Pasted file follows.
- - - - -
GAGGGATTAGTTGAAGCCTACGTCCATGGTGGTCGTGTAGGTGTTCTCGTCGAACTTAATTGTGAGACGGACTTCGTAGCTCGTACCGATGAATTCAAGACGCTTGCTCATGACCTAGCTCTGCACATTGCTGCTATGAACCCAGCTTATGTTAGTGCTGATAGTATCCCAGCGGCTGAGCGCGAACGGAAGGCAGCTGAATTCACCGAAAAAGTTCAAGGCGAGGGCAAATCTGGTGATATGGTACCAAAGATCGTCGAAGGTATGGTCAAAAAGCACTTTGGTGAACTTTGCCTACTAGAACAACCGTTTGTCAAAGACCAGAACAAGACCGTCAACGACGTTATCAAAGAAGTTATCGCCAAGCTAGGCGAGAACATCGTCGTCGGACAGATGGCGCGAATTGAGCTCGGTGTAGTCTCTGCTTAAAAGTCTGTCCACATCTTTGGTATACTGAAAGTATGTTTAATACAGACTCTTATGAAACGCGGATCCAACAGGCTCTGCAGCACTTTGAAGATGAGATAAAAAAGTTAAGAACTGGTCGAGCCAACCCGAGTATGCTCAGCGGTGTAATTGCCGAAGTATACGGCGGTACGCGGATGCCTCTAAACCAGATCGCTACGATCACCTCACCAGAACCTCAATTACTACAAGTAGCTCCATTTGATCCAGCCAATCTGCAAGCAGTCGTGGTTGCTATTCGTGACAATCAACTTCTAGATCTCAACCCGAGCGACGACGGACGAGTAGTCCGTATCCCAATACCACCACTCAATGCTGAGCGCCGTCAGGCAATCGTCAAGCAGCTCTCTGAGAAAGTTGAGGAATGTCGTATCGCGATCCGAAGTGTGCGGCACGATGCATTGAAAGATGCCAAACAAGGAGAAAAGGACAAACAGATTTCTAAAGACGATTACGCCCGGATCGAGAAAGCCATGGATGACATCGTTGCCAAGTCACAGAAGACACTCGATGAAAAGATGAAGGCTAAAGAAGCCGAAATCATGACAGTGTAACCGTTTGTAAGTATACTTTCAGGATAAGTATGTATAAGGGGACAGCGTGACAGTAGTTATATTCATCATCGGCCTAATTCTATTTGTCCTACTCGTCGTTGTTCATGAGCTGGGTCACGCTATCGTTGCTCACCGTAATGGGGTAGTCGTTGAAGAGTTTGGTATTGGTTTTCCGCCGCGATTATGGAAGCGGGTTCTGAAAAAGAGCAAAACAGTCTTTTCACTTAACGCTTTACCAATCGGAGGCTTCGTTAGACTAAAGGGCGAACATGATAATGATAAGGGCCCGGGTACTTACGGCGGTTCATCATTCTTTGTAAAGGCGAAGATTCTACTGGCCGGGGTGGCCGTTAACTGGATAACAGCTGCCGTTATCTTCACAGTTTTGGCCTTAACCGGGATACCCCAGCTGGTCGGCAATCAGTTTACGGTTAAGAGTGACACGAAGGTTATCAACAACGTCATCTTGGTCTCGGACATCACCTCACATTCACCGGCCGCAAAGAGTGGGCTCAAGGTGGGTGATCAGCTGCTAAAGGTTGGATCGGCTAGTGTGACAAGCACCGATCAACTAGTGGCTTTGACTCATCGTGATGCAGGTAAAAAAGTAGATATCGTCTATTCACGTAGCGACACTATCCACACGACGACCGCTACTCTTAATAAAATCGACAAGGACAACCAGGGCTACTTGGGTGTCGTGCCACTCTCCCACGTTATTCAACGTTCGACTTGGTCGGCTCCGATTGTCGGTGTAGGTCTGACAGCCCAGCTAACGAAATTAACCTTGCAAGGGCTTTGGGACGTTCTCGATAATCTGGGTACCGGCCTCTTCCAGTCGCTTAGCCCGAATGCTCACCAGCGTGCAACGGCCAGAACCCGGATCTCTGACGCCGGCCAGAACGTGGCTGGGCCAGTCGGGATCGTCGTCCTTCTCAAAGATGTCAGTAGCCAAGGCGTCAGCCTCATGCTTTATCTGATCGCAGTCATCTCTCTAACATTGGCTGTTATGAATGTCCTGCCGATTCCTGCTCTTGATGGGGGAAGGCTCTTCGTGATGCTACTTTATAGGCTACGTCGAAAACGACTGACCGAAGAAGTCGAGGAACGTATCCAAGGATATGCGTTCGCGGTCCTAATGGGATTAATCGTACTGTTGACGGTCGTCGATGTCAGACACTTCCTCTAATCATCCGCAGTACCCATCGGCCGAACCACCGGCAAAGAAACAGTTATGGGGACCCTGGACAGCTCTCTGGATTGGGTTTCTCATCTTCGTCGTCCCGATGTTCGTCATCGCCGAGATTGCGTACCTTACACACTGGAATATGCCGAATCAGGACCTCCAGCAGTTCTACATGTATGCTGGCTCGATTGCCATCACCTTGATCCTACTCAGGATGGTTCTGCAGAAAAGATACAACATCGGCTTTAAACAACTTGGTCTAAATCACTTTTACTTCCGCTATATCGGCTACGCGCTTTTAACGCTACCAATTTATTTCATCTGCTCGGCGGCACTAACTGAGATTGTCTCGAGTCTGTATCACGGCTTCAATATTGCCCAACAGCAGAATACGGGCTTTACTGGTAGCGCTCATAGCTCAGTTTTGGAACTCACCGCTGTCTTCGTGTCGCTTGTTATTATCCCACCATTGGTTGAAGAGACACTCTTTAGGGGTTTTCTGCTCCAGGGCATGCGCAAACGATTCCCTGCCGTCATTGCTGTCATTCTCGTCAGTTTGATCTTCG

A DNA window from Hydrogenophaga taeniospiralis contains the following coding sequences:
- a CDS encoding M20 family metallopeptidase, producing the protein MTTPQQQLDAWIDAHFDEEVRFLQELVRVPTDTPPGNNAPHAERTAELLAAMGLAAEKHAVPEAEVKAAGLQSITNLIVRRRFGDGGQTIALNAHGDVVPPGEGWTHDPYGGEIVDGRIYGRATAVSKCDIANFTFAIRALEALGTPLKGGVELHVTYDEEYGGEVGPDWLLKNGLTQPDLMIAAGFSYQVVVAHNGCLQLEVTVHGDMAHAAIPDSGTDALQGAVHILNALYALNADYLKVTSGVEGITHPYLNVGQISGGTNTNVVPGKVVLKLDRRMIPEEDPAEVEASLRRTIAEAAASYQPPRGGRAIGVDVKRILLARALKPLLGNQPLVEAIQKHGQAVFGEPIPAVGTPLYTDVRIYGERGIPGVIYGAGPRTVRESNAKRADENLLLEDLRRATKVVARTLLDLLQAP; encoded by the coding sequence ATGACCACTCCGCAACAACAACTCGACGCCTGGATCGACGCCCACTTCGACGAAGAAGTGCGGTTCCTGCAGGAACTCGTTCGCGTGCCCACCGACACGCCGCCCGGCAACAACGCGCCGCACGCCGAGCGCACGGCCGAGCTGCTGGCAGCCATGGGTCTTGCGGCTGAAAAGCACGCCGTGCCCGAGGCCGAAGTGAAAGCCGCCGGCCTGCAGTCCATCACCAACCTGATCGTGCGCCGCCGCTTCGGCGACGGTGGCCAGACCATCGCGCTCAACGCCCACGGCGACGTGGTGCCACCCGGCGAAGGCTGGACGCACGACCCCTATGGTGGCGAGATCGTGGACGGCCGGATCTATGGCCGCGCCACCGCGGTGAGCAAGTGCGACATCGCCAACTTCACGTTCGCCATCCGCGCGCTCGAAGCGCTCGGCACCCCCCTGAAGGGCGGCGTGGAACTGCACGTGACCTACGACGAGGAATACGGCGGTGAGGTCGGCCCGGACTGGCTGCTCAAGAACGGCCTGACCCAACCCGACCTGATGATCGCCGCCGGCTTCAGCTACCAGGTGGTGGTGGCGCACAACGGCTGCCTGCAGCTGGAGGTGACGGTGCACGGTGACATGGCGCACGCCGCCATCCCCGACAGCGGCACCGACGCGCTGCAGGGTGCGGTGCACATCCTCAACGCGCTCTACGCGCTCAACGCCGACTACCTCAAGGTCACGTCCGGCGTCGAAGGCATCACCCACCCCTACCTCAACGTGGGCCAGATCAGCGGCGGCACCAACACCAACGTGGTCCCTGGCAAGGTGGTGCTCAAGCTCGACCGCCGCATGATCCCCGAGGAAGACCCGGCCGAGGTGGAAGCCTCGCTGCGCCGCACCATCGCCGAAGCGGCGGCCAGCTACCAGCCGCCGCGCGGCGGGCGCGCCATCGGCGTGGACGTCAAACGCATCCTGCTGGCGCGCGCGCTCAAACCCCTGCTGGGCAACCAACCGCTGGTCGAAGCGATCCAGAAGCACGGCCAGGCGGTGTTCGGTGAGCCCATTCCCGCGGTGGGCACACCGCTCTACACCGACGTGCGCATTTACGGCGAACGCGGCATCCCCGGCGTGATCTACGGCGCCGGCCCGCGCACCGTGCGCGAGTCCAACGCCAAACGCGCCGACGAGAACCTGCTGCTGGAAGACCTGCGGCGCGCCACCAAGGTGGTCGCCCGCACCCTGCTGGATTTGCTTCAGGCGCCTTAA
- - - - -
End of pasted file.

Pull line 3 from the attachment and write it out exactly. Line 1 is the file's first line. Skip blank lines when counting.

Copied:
- a CDS encoding M20 family metallopeptidase, producing the protein MTTPQQQLDAWIDAHFDEEVRFLQELVRVPTDTPPGNNAPHAERTAELLAAMGLAAEKHAVPEAEVKAAGLQSITNLIVRRRFGDGGQTIALNAHGDVVPPGEGWTHDPYGGEIVDGRIYGRATAVSKCDIANFTFAIRALEALGTPLKGGVELHVTYDEEYGGEVGPDWLLKNGLTQPDLMIAAGFSYQVVVAHNGCLQLEVTVHGDMAHAAIPDSGTDALQGAVHILNALYALNADYLKVTSGVEGITHPYLNVGQISGGTNTNVVPGKVVLKLDRRMIPEEDPAEVEASLRRTIAEAAASYQPPRGGRAIGVDVKRILLARALKPLLGNQPLVEAIQKHGQAVFGEPIPAVGTPLYTDVRIYGERGIPGVIYGAGPRTVRESNAKRADENLLLEDLRRATKVVARTLLDLLQAP; encoded by the coding sequence ATGACCACTCCGCAACAACAACTCGACGCCTGGATCGACGCCCACTTCGACGAAGAAGTGCGGTTCCTGCAGGAACTCGTTCGCGTGCCCACCGACACGCCGCCCGGCAACAACGCGCCGCACGCCGAGCGCACGGCCGAGCTGCTGGCAGCCATGGGTCTTGCGGCTGAAAAGCACGCCGTGCCCGAGGCCGAAGTGAAAGCCGCCGGCCTGCAGTCCATCACCAACCTGATCGTGCGCCGCCGCTTCGGCGACGGTGGCCAGACCATCGCGCTCAACGCCCACGGCGACGTGGTGCCACCCGGCGAAGGCTGGACGCACGACCCCTATGGTGGCGAGATCGTGGACGGCCGGATCTATGGCCGCGCCACCGCGGTGAGCAAGTGCGACATCGCCAACTTCACGTTCGCCATCCGCGCGCTCGAAGCGCTCGGCACCCCCCTGAAGGGCGGCGTGGAACTGCACGTGACCTACGACGAGGAATACGGCGGTGAGGTCGGCCCGGACTGGCTGCTCAAGAACGGCCTGACCCAACCCGACCTGATGATCGCCGCCGGCTTCAGCTACCAGGTGGTGGTGGCGCACAACGGCTGCCTGCAGCTGGAGGTGACGGTGCACGGTGACATGGCGCACGCCGCCATCCCCGACAGCGGCACCGACGCGCTGCAGGGTGCGGTGCACATCCTCAACGCGCTCTACGCGCTCAACGCCGACTACCTCAAGGTCACGTCCGGCGTCGAAGGCATCACCCACCCCTACCTCAACGTGGGCCAGATCAGCGGCGGCACCAACACCAACGTGGTCCCTGGCAAGGTGGTGCTCAAGCTCGACCGCCGCATGATCCCCGAGGAAGACCCGGCCGAGGTGGAAGCCTCGCTGCGCCGCACCATCGCCGAAGCGGCGGCCAGCTACCAGCCGCCGCGCGGCGGGCGCGCCATCGGCGTGGACGTCAAACGCATCCTGCTGGCGCGCGCGCTCAAACCCCTGCTGGGCAACCAACCGCTGGTCGAAGCGATCCAGAAGCACGGCCAGGCGGTGTTCGGTGAGCCCATTCCCGCGGTGGGCACACCGCTCTACACCGACGTGCGCATTTACGGCGAACGCGGCATCCCCGGCGTGATCTACGGCGCCGGCCCGCGCACCGTGCGCGAGTCCAACGCCAAACGCGCCGACGAGAACCTGCTGCTGGAAGACCTGCGGCGCGCCACCAAGGTGGTCGCCCGCACCCTGCTGGATTTGCTTCAGGCGCCTTAA